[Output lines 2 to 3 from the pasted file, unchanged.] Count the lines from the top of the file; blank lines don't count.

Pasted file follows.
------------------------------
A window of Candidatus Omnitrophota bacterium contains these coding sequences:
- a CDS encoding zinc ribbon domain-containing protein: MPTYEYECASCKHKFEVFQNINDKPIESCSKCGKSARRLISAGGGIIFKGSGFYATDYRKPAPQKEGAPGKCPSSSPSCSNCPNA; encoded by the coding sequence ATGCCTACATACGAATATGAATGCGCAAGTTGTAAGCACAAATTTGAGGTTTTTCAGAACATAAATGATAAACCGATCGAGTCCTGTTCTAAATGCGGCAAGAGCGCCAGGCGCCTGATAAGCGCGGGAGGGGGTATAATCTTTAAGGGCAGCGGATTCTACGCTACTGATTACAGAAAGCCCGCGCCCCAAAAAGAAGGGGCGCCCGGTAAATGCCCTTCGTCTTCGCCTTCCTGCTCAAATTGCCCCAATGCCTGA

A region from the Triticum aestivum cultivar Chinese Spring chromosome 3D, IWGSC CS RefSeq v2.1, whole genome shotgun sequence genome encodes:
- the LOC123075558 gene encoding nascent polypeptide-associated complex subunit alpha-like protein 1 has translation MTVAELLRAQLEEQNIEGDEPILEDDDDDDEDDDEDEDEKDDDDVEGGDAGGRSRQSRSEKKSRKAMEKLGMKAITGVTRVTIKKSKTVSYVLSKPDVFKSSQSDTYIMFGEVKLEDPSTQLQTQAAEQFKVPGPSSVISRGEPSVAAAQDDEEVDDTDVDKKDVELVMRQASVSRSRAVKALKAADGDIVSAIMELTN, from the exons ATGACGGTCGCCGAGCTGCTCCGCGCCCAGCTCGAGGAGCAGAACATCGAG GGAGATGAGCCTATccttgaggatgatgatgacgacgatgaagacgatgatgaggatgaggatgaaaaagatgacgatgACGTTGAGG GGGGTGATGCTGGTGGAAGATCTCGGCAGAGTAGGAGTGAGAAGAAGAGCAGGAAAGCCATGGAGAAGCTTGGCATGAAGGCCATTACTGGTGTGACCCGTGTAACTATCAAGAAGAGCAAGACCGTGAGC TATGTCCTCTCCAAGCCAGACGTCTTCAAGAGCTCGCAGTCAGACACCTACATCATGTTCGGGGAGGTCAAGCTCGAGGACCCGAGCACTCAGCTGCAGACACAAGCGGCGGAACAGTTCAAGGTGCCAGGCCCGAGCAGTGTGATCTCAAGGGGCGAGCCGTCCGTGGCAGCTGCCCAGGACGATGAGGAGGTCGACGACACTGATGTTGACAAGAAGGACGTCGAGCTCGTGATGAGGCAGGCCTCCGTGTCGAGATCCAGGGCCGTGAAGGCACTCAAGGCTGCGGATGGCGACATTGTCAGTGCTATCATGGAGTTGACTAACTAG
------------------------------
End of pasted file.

- a CDS encoding zinc ribbon domain-containing protein: MPTYEYECASCKHKFEVFQNINDKPIESCSKCGKSARRLISAGGGIIFKGSGFYATDYRKPAPQKEGAPGKCPSSSPSCSNCPNA; encoded by the coding sequence ATGCCTACATACGAATATGAATGCGCAAGTTGTAAGCACAAATTTGAGGTTTTTCAGAACATAAATGATAAACCGATCGAGTCCTGTTCTAAATGCGGCAAGAGCGCCAGGCGCCTGATAAGCGCGGGAGGGGGTATAATCTTTAAGGGCAGCGGATTCTACGCTACTGATTACAGAAAGCCCGCGCCCCAAAAAGAAGGGGCGCCCGGTAAATGCCCTTCGTCTTCGCCTTCCTGCTCAAATTGCCCCAATGCCTGA

A region from the Triticum aestivum cultivar Chinese Spring chromosome 3D, IWGSC CS RefSeq v2.1, whole genome shotgun sequence genome encodes: